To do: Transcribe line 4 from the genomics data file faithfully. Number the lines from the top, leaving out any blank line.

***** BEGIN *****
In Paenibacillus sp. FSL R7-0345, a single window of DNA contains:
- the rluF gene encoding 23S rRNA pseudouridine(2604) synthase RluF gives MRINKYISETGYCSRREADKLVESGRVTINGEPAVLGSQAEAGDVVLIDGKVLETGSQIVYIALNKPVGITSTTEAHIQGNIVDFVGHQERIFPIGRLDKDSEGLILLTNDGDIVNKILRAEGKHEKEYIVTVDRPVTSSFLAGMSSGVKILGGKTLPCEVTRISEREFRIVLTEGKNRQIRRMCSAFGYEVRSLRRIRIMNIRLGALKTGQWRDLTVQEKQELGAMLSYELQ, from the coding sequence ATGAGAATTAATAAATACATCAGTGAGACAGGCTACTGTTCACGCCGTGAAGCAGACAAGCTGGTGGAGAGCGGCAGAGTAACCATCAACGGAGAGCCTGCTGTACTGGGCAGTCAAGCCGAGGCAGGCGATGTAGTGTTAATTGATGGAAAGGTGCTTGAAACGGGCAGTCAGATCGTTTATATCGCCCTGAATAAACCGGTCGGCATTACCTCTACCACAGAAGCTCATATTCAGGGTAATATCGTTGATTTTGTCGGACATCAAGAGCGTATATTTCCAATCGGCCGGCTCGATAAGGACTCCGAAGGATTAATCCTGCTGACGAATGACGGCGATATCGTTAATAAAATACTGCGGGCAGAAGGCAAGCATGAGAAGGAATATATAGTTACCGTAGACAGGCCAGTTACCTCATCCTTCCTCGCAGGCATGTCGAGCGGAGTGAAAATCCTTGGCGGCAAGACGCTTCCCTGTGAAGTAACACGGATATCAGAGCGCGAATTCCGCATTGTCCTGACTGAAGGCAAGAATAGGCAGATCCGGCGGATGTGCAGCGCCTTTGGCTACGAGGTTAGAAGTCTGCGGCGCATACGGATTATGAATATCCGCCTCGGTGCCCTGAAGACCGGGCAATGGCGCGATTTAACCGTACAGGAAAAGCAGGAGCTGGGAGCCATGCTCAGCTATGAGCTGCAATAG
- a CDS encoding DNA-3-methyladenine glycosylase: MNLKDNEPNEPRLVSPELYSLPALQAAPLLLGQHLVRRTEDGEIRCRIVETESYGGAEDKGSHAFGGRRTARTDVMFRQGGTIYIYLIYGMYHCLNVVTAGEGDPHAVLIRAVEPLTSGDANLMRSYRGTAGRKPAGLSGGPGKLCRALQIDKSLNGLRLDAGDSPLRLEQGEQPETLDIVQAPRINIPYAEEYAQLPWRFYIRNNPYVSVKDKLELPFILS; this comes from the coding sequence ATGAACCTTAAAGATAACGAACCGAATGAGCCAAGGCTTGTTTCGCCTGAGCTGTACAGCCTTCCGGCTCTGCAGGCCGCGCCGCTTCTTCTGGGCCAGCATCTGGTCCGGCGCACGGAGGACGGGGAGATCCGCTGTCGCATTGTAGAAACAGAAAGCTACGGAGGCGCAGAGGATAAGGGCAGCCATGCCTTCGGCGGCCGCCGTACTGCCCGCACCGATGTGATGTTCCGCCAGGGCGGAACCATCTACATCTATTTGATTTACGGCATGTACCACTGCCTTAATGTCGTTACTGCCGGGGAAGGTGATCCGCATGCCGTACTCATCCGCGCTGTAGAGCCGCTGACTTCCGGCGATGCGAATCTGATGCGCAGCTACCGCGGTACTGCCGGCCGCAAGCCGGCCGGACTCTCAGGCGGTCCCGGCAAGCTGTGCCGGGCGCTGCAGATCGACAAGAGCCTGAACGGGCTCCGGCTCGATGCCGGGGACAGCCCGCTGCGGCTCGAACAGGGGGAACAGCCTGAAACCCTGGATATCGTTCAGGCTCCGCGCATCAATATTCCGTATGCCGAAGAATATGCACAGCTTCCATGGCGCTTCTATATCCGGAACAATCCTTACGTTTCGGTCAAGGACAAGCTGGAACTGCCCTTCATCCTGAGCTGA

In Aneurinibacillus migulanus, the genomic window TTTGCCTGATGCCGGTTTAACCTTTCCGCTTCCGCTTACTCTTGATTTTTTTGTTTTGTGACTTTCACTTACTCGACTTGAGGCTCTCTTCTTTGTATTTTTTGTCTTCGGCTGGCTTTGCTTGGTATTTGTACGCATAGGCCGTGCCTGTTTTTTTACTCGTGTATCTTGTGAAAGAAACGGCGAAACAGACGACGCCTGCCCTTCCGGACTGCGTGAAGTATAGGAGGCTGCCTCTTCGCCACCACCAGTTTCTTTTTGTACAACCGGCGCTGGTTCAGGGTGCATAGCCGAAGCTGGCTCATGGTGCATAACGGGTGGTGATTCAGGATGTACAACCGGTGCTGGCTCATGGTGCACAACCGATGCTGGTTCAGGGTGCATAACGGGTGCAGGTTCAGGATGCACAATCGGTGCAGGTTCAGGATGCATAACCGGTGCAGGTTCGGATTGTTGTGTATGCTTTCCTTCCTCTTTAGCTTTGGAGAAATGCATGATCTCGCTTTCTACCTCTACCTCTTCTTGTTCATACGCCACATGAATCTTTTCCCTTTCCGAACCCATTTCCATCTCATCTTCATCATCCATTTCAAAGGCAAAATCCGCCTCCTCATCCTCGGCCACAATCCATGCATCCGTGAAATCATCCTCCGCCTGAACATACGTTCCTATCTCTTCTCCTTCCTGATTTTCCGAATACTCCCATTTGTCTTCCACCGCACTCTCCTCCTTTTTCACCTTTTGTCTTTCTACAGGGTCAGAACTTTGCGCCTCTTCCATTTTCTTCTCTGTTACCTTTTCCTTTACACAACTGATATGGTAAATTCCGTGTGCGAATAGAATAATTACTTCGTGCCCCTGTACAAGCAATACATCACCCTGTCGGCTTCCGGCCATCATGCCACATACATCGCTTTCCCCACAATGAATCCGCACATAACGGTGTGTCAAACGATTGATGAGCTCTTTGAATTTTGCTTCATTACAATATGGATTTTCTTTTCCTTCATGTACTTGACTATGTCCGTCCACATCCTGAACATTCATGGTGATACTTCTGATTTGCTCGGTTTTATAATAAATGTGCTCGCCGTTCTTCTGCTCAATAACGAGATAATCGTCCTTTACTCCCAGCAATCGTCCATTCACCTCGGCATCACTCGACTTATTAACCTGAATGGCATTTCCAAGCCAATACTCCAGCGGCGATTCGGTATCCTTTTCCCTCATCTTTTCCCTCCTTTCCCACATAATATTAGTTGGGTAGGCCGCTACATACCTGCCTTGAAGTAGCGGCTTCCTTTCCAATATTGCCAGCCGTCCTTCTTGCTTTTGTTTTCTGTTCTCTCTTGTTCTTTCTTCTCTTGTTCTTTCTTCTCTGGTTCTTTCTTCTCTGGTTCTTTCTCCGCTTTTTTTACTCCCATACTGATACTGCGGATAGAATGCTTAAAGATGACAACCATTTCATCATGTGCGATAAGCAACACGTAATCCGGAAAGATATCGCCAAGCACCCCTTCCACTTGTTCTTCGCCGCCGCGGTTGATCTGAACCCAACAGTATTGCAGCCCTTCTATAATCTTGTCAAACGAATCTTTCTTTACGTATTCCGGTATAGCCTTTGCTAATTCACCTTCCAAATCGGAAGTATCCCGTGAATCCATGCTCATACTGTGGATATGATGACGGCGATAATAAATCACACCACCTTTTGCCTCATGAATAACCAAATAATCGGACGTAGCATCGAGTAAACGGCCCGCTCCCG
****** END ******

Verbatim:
In Aneurinibacillus migulanus, the genomic window TTTGCCTGATGCCGGTTTAACCTTTCCGCTTCCGCTTACTCTTGATTTTTTTGTTTTGTGACTTTCACTTACTCGACTTGAGGCTCTCTTCTTTGTATTTTTTGTCTTCGGCTGGCTTTGCTTGGTATTTGTACGCATAGGCCGTGCCTGTTTTTTTACTCGTGTATCTTGTGAAAGAAACGGCGAAACAGACGACGCCTGCCCTTCCGGACTGCGTGAAGTATAGGAGGCTGCCTCTTCGCCACCACCAGTTTCTTTTTGTACAACCGGCGCTGGTTCAGGGTGCATAGCCGAAGCTGGCTCATGGTGCATAACGGGTGGTGATTCAGGATGTACAACCGGTGCTGGCTCATGGTGCACAACCGATGCTGGTTCAGGGTGCATAACGGGTGCAGGTTCAGGATGCACAATCGGTGCAGGTTCAGGATGCATAACCGGTGCAGGTTCGGATTGTTGTGTATGCTTTCCTTCCTCTTTAGCTTTGGAGAAATGCATGATCTCGCTTTCTACCTCTACCTCTTCTTGTTCATACGCCACATGAATCTTTTCCCTTTCCGAACCCATTTCCATCTCATCTTCATCATCCATTTCAAAGGCAAAATCCGCCTCCTCATCCTCGGCCACAATCCATGCATCCGTGAAATCATCCTCCGCCTGAACATACGTTCCTATCTCTTCTCCTTCCTGATTTTCCGAATACTCCCATTTGTCTTCCACCGCACTCTCCTCCTTTTTCACCTTTTGTCTTTCTACAGGGTCAGAACTTTGCGCCTCTTCCATTTTCTTCTCTGTTACCTTTTCCTTTACACAACTGATATGGTAAATTCCGTGTGCGAATAGAATAATTACTTCGTGCCCCTGTACAAGCAATACATCACCCTGTCGGCTTCCGGCCATCATGCCACATACATCGCTTTCCCCACAATGAATCCGCACATAACGGTGTGTCAAACGATTGATGAGCTCTTTGAATTTTGCTTCATTACAATATGGATTTTCTTTTCCTTCATGTACTTGACTATGTCCGTCCACATCCTGAACATTCATGGTGATACTTCTGATTTGCTCGGTTTTATAATAAATGTGCTCGCCGTTCTTCTGCTCAATAACGAGATAATCGTCCTTTACTCCCAGCAATCGTCCATTCACCTCGGCATCACTCGACTTATTAACCTGAATGGCATTTCCAAGCCAATACTCCAGCGGCGATTCGGTATCCTTTTCCCTCATCTTTTCCCTCCTTTCCCACATAATATTAGTTGGGTAGGCCGCTACATACCTGCCTTGAAGTAGCGGCTTCCTTTCCAATATTGCCAGCCGTCCTTCTTGCTTTTGTTTTCTGTTCTCTCTTGTTCTTTCTTCTCTTGTTCTTTCTTCTCTGGTTCTTTCTTCTCTGGTTCTTTCTCCGCTTTTTTTACTCCCATACTGATACTGCGGATAGAATGCTTAAAGATGACAACCATTTCATCATGTGCGATAAGCAACACGTAATCCGGAAAGATATCGCCAAGCACCCCTTCCACTTGTTCTTCGCCGCCGCGGTTGATCTGAACCCAACAGTATTGCAGCCCTTCTATAATCTTGTCAAACGAATCTTTCTTTACGTATTCCGGTATAGCCTTTGCTAATTCACCTTCCAAATCGGAAGTATCCCGTGAATCCATGCTCATACTGTGGATATGATGACGGCGATAATAAATCACACCACCTTTTGCCTCATGAATAACCAAATAATCGGACGTAGCATCGAGTAAACGGCCCGCTCCCG